The sound wasn’t him. It was a trick—a large, wet-eyed elk running away from me, higher into the dense woods.
I sat down and watched my heavy breathing form a smoke-like mass in front of me. I started to shake and pulled my knees into my center, as if instinctively trying to protect my vital organs. I was alone, shivering. My fingers looked like long, pearly ghosts. I took off my gloves and bunched my hands into fists. I couldn’t feel my joints when I flexed them. I started to think it was highly unlikely my boyfriend was up here. Maybe I should have driven around town to see if he had tried to walk somewhere to grab food or something, instead of roaming aimlessly in the black hills of a winter’s night. I was now in a bad place and all I wanted was to be in the cabin drinking beers we had bought with our fake IDs.
The snow was falling gently, like puffs of shimmery cotton floating through the sky. The night was dreary, yet stunning. It was surprising how much could live up here, how many trees and plants and probably animals, though dressed in properly evolved coats, no doubt.
Sometimes Tom and I would play a game: who could think of the worst way to die. Being scraped to death by a potato peeler was at the top of his list. Mine was falling into an abandoned water well or mine shaft. We’d also play: which death is worst? We actually had some pretty fundamental differences. He insisted drowning would be better than burning to death, and I completely disagreed. He thought deaths involving cruel and unusual torture were the worst. I believed there was nothing more awful than dying alone. At least if you are tortured, there is another human in your presence. There is at least a witness.
“Would you rather know you are going to die beforehand or not?” I’d asked. Basically: cancer or car wreck? I assumed Tom would be a definite “car wreck” since I was a definite “cancer.” But he surprised me.
“That’s a tricky one. I don’t know,” he said. “Maybe it’s selfish, but I can honestly say I’d want to know if you were going to die, before it happened. I can say that. Even if it meant prolonged pain for you.”
I would then wriggle my body against his, nuzzling into his chest with my uncontrollable smile. I loved to feel loved. I almost wished I had cancer, just to prove to him I’d do whatever he wanted. At the same time, I didn’t want to die. What I really felt was overwhelmed with gratitude that we were both reasonably healthy and young. He said that when you love someone so much, it makes death less scary. Because you know if you die, it’s okay because you’ve lived. I thought that was so stupid. I believed the looming reality of death made it almost impossible to enjoy our love, knowing it would end eventually. I thought love made death even more terrifying. There was more to lose.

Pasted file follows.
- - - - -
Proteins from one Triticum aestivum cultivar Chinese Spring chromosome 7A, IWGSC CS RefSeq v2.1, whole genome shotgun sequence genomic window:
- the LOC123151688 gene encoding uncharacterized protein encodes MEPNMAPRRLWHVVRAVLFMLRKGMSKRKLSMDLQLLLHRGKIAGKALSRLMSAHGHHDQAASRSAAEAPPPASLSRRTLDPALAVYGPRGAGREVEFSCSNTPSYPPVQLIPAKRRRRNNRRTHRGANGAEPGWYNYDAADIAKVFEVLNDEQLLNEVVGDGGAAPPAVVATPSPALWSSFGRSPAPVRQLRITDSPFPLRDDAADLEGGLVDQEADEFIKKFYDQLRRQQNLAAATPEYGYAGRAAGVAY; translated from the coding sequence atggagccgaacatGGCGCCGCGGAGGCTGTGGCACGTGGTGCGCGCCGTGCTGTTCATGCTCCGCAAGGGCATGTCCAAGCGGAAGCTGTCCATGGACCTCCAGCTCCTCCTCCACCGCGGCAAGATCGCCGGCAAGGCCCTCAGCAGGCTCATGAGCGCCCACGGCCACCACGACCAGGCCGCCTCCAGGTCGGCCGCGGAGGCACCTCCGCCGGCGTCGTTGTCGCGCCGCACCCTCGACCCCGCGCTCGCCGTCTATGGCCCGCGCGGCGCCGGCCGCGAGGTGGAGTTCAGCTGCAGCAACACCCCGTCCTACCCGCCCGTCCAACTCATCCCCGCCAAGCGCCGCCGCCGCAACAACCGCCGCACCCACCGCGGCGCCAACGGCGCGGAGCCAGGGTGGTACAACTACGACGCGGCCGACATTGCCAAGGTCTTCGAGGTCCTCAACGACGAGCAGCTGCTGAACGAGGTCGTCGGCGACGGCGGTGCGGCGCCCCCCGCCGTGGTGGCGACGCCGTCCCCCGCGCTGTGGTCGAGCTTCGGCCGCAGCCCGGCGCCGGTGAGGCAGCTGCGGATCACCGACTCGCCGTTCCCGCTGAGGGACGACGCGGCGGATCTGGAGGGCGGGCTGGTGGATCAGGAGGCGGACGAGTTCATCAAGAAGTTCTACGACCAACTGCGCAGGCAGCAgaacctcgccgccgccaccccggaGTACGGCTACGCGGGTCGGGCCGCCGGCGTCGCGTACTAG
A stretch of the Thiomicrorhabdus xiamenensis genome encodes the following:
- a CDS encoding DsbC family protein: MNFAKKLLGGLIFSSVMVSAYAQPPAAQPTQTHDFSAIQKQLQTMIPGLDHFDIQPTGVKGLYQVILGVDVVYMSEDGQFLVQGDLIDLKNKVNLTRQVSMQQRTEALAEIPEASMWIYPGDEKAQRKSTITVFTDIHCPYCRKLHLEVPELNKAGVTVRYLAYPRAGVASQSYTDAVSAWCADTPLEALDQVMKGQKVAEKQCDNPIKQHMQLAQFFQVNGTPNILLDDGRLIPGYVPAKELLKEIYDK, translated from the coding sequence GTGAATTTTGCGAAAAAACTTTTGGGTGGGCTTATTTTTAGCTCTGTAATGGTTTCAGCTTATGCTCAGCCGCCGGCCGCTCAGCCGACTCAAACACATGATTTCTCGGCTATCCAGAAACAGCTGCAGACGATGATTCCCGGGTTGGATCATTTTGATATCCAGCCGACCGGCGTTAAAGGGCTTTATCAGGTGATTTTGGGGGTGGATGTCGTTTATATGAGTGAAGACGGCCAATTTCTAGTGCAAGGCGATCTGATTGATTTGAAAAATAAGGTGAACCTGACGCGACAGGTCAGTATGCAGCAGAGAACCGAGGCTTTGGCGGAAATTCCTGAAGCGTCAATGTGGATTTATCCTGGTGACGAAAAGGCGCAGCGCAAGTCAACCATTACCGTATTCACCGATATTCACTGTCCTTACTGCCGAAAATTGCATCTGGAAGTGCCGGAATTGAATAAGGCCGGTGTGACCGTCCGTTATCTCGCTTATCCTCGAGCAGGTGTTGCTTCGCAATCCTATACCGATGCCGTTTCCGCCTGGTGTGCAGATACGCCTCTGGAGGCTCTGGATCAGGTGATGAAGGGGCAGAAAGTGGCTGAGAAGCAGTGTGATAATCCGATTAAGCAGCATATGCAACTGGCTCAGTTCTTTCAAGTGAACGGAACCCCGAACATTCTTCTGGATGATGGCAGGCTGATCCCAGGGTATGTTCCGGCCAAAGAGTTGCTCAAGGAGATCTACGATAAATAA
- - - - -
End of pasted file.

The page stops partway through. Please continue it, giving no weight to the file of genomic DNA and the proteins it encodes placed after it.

I’d been sitting on the dark ground and the melting snow began to seep into the stiff cold fabric of my jeans. It was cold beyond cold, and I thought my fingers might break off. I called out another time for Tom, but not with much effort. It was a pathetic whisper of a song that matched my inner state well. I watched the snow land on the furry pine trees, decorating the branches. If one branch became too burdened, it would simply release the powdery snow, which then fell to the forest floor like dust.
I took turns sticking my greyish white fingers into my mouth. I’d place a finger in there and then close my lips around the icy flesh. I wished I could find Tom. Or that he would find me. I wondered if he needed his fingers in my mouth. I’d never asked him about his opinion on freezing to death. At least it would be in a somewhat beautiful place. I knew he would factor that in when making his decision.
I could no longer hear the stream against the wind’s sibilance. The night was black and every direction looked like the other. I started to wonder, what were my thoughts on freezing to death alone? I wanted to talk to Tom about this. I wanted to tell him that I wasn’t feeling how I would have imagined I’d feel in this sort of predicament. I was feeling extremely cold, which I would have guessed, yes, but I would have assumed that I’d be much more frightened about dying alone. I wanted to talk to Tom about how strange it could be to feel opposing thoughts at once. In the dark hush of the forest, I didn’t mind the idea of dying by myself. I actually felt it would be peaceful, surrounded by the pristine snow. I thought of how many animals went off to die alone, and how it actually might be a good way to go.